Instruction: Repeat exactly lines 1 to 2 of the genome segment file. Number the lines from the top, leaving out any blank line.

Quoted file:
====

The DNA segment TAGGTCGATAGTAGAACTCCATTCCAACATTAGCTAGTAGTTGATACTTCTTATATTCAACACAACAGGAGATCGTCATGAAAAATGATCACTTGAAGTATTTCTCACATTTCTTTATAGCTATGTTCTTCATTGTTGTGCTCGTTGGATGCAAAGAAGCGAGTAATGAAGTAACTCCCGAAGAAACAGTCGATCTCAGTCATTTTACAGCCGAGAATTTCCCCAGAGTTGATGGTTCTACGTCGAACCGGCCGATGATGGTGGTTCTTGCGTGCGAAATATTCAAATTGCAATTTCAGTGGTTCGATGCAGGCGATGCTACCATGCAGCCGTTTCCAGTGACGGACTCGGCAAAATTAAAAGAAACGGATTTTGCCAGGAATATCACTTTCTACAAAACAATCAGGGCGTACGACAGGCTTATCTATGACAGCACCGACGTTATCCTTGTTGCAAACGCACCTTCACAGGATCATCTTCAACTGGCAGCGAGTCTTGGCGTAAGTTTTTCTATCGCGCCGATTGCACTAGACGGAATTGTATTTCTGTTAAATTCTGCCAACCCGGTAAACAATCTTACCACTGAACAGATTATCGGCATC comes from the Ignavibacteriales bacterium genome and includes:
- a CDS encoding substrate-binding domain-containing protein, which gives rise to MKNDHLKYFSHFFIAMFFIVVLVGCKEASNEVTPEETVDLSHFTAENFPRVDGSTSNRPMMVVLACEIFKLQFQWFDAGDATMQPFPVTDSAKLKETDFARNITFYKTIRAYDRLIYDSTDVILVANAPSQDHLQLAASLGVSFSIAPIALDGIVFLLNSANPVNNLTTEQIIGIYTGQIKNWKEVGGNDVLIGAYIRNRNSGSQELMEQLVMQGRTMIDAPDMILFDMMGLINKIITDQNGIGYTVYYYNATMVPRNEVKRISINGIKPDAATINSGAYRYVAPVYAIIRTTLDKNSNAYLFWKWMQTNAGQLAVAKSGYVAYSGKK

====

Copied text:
The DNA segment TAGGTCGATAGTAGAACTCCATTCCAACATTAGCTAGTAGTTGATACTTCTTATATTCAACACAACAGGAGATCGTCATGAAAAATGATCACTTGAAGTATTTCTCACATTTCTTTATAGCTATGTTCTTCATTGTTGTGCTCGTTGGATGCAAAGAAGCGAGTAATGAAGTAACTCCCGAAGAAACAGTCGATCTCAGTCATTTTACAGCCGAGAATTTCCCCAGAGTTGATGGTTCTACGTCGAACCGGCCGATGATGGTGGTTCTTGCGTGCGAAATATTCAAATTGCAATTTCAGTGGTTCGATGCAGGCGATGCTACCATGCAGCCGTTTCCAGTGACGGACTCGGCAAAATTAAAAGAAACGGATTTTGCCAGGAATATCACTTTCTACAAAACAATCAGGGCGTACGACAGGCTTATCTATGACAGCACCGACGTTATCCTTGTTGCAAACGCACCTTCACAGGATCATCTTCAACTGGCAGCGAGTCTTGGCGTAAGTTTTTCTATCGCGCCGATTGCACTAGACGGAATTGTATTTCTGTTAAATTCTGCCAACCCGGTAAACAATCTTACCACTGAACAGATTATCGGCATC comes from the Ignavibacteriales bacterium genome and includes:
- a CDS encoding substrate-binding domain-containing protein, which gives rise to MKNDHLKYFSHFFIAMFFIVVLVGCKEASNEVTPEETVDLSHFTAENFPRVDGSTSNRPMMVVLACEIFKLQFQWFDAGDATMQPFPVTDSAKLKETDFARNITFYKTIRAYDRLIYDSTDVILVANAPSQDHLQLAASLGVSFSIAPIALDGIVFLLNSANPVNNLTTEQIIGIYTGQIKNWKEVGGNDVLIGAYIRNRNSGSQELMEQLVMQGRTMIDAPDMILFDMMGLINKIITDQNGIGYTVYYYNATMVPRNEVKRISINGIKPDAATINSGAYRYVAPVYAIIRTTLDKNSNAYLFWKWMQTNAGQLAVAKSGYVAYSGKK